90o scattering
180o scattering
21
Spectrographs for Raman
Spex 1877 triple monochromator
Spex 1403/4 double monochromator
22
Photo-Detectors
Charge coupled device (CCD)
Photodiode array detector
23
Have a good spectrograph!
24
An example of IR spectroscopy (my own work)
25
Outline
  • Introduction
  • Theory of atomic vibrations and Raman scattering
  • Instrumentation for Raman spectroscopy
  • Raman Spectroscopy for Carbon Nanotubes
  • Examples

26
A quick reminder of what CNTs look like
27
(No Transcript)
28
The first major study of CNTs using Raman
Spectroscopy in SCIENCE VOL. 275 10 JANUARY
1997 (4 years after CNTs were discovered by
Iijima)
29
From the aforementioned article These were the
original modes thought to have been in an SWNT.
Note the UNIT CELL in the upper right.
30
Symmetry groups and wavenumbers
31
Of course, I made life easier for you all by not
giving you the real article which was 19 pages
long
32
The connection between the tube diameter and the
breathing frequency
And the main symmetry groups used
33
One Example Near-field Raman of SWNT

(Hartschuh et al. High-Resolution
Near-Field Raman Microscopy of Single-Walled
Carbon Nanotubes , P.R.L.,9, 95503,(2003))
  • Technique Tip-enhanced SERS (Silver tip is
    raster scanned over sample surface)
  • Object single-wall nanotube (SWNT)
  • The 1st paper to show
    SWNT was detected optically with lt30 nm
    resolution in Raman Spectroscopy
  • Experimental Setup
  • (1) Optical microscopy with x, y scan stage
  • (2) Laser beam
    is focused on sample surface, polarized
    along tip axis
  • (3) Sharp Ag tip (10-15 nm in radius)
    positioned near the focus of laser beam and above
    sample about 1 nm (sensitive! )
  • (4) Raman scattering is collected with
    same objective, transmitted by beam-splitter and
    filtered by a long pass filter
  • (5) Signals are detected by either a
    combination of a spectrograph and a
    thermoelectrically cooled CCD or by a

  • narrow band-pass filter (FWHM10 nm) centered
    at 760 or 700 nm followed by a photon

  • counting avalanche photo-diode
  • Two different types of SWNTs
  • (1) SWNT bundles grown by CVD on
    substrate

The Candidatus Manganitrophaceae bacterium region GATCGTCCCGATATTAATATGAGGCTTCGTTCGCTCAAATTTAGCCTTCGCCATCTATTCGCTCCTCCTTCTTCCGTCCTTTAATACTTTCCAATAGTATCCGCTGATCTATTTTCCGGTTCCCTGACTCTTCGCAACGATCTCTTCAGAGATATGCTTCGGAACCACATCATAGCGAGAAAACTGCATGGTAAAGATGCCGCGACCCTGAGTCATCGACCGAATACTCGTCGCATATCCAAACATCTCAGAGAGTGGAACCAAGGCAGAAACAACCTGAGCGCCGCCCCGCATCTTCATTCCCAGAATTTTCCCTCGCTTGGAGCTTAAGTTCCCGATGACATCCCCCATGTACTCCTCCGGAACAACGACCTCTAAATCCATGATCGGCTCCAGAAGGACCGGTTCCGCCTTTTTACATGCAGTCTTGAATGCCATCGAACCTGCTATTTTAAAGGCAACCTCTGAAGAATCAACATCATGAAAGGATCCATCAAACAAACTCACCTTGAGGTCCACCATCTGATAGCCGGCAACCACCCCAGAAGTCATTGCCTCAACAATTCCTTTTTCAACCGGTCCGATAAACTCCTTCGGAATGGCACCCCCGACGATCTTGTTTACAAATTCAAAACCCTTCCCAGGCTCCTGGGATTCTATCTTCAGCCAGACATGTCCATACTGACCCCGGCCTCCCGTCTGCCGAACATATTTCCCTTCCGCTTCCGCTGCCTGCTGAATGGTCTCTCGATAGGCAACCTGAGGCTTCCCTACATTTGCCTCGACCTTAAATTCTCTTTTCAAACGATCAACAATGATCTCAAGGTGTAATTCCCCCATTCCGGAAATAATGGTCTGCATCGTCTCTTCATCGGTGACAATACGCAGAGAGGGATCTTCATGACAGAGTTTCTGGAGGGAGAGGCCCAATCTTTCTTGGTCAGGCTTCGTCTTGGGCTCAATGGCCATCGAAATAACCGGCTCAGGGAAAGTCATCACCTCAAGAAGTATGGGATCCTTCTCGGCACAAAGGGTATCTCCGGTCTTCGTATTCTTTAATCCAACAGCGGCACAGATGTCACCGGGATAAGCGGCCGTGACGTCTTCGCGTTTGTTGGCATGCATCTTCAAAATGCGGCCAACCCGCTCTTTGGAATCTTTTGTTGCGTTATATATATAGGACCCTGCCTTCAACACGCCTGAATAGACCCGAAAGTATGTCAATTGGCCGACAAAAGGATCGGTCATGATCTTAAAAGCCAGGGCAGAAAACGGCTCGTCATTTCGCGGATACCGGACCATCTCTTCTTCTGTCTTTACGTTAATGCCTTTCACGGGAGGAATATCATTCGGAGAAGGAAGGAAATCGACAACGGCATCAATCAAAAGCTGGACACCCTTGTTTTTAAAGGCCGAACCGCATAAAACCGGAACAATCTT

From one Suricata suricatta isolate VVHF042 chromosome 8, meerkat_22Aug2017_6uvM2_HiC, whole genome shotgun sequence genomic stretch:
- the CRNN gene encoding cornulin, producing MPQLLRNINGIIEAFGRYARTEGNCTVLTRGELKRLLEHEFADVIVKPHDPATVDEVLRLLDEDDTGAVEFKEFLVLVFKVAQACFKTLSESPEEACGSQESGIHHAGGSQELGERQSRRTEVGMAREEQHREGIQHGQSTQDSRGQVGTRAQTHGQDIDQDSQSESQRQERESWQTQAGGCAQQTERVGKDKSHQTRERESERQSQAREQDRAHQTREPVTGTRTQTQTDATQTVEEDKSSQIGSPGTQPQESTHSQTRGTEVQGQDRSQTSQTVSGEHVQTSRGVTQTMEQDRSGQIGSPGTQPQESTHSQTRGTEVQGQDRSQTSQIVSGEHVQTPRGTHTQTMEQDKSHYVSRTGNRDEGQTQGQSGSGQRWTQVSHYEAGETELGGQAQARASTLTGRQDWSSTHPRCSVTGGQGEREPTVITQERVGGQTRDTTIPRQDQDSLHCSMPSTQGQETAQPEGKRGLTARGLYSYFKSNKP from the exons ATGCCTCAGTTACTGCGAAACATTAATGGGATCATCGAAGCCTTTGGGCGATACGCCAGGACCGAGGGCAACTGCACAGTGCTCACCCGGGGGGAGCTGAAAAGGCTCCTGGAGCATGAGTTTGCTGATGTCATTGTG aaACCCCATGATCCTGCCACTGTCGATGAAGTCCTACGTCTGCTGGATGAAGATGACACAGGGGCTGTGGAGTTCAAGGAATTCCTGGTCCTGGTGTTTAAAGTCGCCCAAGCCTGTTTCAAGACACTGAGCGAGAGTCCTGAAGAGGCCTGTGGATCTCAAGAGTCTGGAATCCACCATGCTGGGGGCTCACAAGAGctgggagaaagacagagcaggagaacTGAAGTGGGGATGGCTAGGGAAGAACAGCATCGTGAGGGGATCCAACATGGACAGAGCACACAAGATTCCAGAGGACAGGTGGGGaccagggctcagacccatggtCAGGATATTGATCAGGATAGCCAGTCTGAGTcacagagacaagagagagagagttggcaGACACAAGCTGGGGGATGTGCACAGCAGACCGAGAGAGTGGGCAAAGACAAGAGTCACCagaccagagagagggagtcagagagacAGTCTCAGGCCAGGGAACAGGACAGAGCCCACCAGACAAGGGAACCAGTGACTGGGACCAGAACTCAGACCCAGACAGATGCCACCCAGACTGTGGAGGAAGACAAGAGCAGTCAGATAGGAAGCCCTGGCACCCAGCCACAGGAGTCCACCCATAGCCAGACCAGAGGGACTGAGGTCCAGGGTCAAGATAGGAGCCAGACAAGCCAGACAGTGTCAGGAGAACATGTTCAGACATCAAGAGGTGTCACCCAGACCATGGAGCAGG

• (2) Purified SWNTs with diameter 1.0-1.8 nm
    produced by arc-discharge

34
  • Fig 2 Simultaneous near-field Raman image (a) and
    topographic image
  • (b) of SWNT grown by CVD. The Raman image is
    acquired by detecting
  • Intensity of the G band upon laser excitation at
    633 nm. Cross sections
  • are taken along the indicated dashed line in (c)
    Raman image and
  • (d) topographic image. The height of individual
    tubes is about 1.4 nm.
  • Vertical units are photon counts / second
  • -Resolution of SERS-Raman is better
  • than topographic image
  • -No Raman scattering signal is detected
  • from humidity related circular features
  • present in the topographic image.
  • -Vertically and horizontally oriented SWNTs are
  • observed in Raman image with similar signal
  • intensities even if laser is z-polarized (right
    above).
  • (different from far field Raman, right)

35
  • Fig (3) (a) dependence of Raman scattering
    strength of G band on the longitudinal
  • separation ( ) between a single SWNT and
    the tip. The solid line is an exponential
  • fit with a decay length of 11nm. The signal is
    normalized with the far-field signal.
  • (b) Scanning electron microscopy of a sharp Ag
    tip fabricated by focused ion beam
  • milling.
  • -Fig. (3) demonstrates enhanced field confinement
  • in longitudinal direction.
  • --Tip is positioned above one SWNT and Raman
    scattering strength is recorded as function
  • of . The curve is fitted with
    exponential and normalized with Raman strength
    without
  • Ag tip. 11nm fit is consistent with 10-15nm tip
    radius.
  • --High experimental enhancement is 1000, compared
    with theoretical )






  • Fig (4) (a) Three-dimensional topographic image
    of a SWNT grown by Arc-discharge. The


  • 3 bumps with height 5 nm are presumably enclosed
    Ni/Y catalyst particles and indicate the


  • initial point of growth.

36
  • Fin